Twitch Prime Changes For The Worse & Now It’s Time to Cancel
Did you like ad-free viewing on Twitch Streams, 20% off of game preorders, and being respected as a consumer? Yeah? Hey, me too! You may have liked the Twitch prime of old, but these new changes being introduced to the Twitch Prime service leave many just asking “Why?” You may have already gotten an email about it, but if you haven’t, or if you just love us that much that you want to hear it from the mouth of COG, then let me break down the new subtractions to the bundled service for those of you with Amazon Prime. Suffice it to say, it’s not a great batch of changes.
Ad-free No More
The first change, and what’s probably just a big slap in the face, is that the universal ad-free viewing for Twitch Prime members is now a thing of the past, unless you pony up a little extra. Introducing a new service called “Twitch Turbo”, you can now pay even more for the ability to view streams ad-free, even though you were already paying for that with a steadily increasing Amazon Prime membership cost. It just sucks to see what is undoubtedly one of the bigger draws for Twitch Prime get locked behind a new paywall, and for a company as massive as Twitch, a little worrying for how it treats those who dip on their premium features as a whole. Twitch’s streams are free to view, so naturally, it makes sense that you have to sit through an Ad or two. Hell, if you wanted to opt out by paying a little extra, you could get that benefit with Amazon Prime. Cool, right?
“Yeah, nah” says Twitch. Admittedly, Twitch Turbo is ONLY $8.99/month, but for a service that was included for free with Twitch Prime, it just feels like a blatant cash grab on behalf of Amazon, a company that is already becoming a little controversial. Twitch Prime’s Ad-free viewing was definitely a nice add-in, even for those who may only follow a few specific streamers and the feature was nonetheless appreciated, to say the least, but I’m personally sure not going to pay again for something I was getting previously that was already covered in the cost of what I was paying. Let’s continue on, shall we? It only gets better (better meaning worse), it must be opposite day somewhere, right?
Another highly popular feature of the Prime service was the ability to save on pre-ordering games. We may not do as often as we used to, but the added incentive of getting 20% off on an anticipated title you were unsure on was a great inclusion to the service as a whole and easily one of the highlights. You’d think that they’d like to help continue to drive that further with their customers, right? Turns out Amazon is also a fan of the phrase “Yeah, nah.”, as the ability to get a sizable discount on preorders is going out the window for good as of August 28th. This is on top of other gradual changes to the service, with remasters being excluded, as well as the change that had it only apply to select titles. There’s a (very thin) silver lining to this bad news, at least.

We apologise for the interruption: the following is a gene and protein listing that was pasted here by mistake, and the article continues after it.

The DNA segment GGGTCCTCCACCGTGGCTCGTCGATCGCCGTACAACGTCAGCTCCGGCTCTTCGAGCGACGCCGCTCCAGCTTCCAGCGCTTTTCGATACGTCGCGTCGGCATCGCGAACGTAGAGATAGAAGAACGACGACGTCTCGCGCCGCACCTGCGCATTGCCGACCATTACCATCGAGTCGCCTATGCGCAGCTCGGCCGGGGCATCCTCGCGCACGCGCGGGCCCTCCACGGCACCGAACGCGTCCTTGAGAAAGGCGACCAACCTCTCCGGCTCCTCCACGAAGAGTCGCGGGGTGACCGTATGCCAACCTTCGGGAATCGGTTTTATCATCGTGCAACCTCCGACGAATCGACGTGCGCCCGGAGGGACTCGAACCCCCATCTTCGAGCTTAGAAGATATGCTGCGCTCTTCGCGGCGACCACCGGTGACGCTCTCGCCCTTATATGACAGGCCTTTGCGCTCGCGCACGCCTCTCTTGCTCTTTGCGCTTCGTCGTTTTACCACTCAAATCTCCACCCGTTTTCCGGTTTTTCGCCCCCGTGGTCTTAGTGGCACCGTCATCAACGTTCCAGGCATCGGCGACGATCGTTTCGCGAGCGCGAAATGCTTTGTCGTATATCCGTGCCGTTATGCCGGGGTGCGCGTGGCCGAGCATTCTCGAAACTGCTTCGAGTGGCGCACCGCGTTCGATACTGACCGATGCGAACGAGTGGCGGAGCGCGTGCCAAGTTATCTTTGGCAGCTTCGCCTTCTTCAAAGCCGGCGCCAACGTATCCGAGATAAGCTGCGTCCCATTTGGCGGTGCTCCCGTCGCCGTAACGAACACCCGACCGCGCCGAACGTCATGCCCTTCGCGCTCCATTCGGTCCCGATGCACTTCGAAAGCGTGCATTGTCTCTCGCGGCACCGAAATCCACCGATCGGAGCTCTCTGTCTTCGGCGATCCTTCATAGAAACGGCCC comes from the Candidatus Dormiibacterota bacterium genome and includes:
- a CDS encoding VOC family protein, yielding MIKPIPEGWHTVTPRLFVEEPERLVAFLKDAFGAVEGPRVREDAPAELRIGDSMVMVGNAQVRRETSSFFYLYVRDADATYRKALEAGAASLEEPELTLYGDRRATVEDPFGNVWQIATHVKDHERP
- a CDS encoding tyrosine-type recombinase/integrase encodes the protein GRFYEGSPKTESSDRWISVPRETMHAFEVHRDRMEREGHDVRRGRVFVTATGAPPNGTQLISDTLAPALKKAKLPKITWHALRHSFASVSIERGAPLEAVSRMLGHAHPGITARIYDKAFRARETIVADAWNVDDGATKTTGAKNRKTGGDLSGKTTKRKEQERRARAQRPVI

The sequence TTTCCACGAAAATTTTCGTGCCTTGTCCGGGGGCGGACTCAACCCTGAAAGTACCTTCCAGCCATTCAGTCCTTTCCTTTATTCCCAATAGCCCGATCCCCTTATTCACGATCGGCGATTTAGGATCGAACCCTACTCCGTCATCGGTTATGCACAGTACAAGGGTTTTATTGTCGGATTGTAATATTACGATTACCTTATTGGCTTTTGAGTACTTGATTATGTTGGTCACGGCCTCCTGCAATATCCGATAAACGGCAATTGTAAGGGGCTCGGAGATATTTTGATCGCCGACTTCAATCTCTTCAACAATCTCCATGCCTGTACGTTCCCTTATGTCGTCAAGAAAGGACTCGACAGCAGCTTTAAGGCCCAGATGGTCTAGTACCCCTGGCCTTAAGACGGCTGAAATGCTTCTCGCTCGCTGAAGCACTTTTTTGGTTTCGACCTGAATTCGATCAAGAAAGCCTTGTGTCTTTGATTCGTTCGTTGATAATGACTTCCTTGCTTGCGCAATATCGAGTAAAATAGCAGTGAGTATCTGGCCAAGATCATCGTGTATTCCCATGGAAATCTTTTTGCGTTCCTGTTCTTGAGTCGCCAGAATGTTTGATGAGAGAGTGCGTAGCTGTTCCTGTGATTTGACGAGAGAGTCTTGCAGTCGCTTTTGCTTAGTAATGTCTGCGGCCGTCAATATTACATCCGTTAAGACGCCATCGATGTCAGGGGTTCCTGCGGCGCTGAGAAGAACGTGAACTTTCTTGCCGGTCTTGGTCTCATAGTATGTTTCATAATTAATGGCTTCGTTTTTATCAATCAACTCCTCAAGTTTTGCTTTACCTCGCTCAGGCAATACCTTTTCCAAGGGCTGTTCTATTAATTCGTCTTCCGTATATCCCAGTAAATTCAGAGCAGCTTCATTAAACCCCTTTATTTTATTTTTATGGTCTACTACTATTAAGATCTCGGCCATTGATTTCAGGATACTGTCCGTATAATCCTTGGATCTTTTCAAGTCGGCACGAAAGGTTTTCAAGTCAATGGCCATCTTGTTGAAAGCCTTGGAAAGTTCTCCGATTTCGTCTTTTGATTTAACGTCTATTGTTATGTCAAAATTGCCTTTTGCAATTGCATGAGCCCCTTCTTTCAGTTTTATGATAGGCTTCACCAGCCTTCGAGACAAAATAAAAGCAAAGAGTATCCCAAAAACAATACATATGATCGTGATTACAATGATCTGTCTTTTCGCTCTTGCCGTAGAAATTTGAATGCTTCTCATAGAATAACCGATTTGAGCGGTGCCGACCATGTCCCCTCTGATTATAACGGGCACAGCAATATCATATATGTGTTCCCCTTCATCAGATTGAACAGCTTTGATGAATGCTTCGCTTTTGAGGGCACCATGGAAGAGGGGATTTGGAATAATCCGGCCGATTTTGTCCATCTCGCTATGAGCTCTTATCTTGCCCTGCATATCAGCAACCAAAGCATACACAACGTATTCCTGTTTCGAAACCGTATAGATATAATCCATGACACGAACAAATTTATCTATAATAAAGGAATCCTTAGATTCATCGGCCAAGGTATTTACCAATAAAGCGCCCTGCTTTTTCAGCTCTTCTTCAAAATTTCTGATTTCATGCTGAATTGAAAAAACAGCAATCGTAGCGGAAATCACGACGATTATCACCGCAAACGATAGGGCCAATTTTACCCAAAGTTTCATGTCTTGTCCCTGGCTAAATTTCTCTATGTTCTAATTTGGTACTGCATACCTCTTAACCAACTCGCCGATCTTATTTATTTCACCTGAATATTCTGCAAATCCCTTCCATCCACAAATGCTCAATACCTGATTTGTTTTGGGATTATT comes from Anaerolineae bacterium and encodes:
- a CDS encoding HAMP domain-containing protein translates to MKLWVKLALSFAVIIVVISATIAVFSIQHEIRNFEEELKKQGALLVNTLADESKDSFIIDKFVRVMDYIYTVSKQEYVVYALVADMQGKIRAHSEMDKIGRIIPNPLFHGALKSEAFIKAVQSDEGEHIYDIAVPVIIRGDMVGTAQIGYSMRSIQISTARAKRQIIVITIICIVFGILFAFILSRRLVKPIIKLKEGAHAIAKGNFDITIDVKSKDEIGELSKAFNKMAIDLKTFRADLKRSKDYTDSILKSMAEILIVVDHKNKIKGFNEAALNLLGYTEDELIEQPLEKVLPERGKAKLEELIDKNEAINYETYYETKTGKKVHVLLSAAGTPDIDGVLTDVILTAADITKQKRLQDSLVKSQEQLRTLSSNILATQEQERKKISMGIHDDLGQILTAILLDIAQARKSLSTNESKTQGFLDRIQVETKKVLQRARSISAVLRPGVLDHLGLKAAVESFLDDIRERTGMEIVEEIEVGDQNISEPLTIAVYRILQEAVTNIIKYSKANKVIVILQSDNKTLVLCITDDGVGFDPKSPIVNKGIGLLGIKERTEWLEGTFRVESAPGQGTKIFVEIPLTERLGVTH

They’ll honor any and all preorders placed before that date. That’s it. The change to the system instead provides a ten dollar, site-wide credit on Amazon, but only if you’re in the USA. If you’re anywhere else, say, Canada, you get absolutely squat, jack, zilch, you name it. That credit also isn’t able to be applied to the preorder in question, and it’s even less than what the discount would have given you than before. Colour me skeptical, but it seems like a greedier way to try and drive activity on a website that is quite comfortably entrenched in a number of peoples lives. Best Buy did something similar with the GCU, so it leaves me, and likely just as many of you reading this scratching their heads in outright confusion. Maybe there’s some hidden cost that didn’t make it “feasible”, but Amazon and Best Buy both seem to be getting along just fine, if you ask me.
Why You Do This, Amazon?
I honestly wish I had some kind of a logical reason as to why these changes were introduced, but I just can’t come up with one at all. The changes to the pre-order discount have been a long time coming, so it was just a matter of bracing ourselves for the inevitable, but the changes to Twitch on top of it just add to the fire. They’re making the Twitch Prime Service worse as a whole, it feels like. We get that ads help drive support for creators on Twitch, but they already get a good chunk of change from subscriptions, and sponsorships for those who have some clout, and those can add up quickly. People seem to be especially anti-advertisement with their web browsers these days as well, so what’s to stop someone from just throwing an ad-blocker in? Maybe Twitch will revise the changes made, but don’t hold your breath on this one, folks.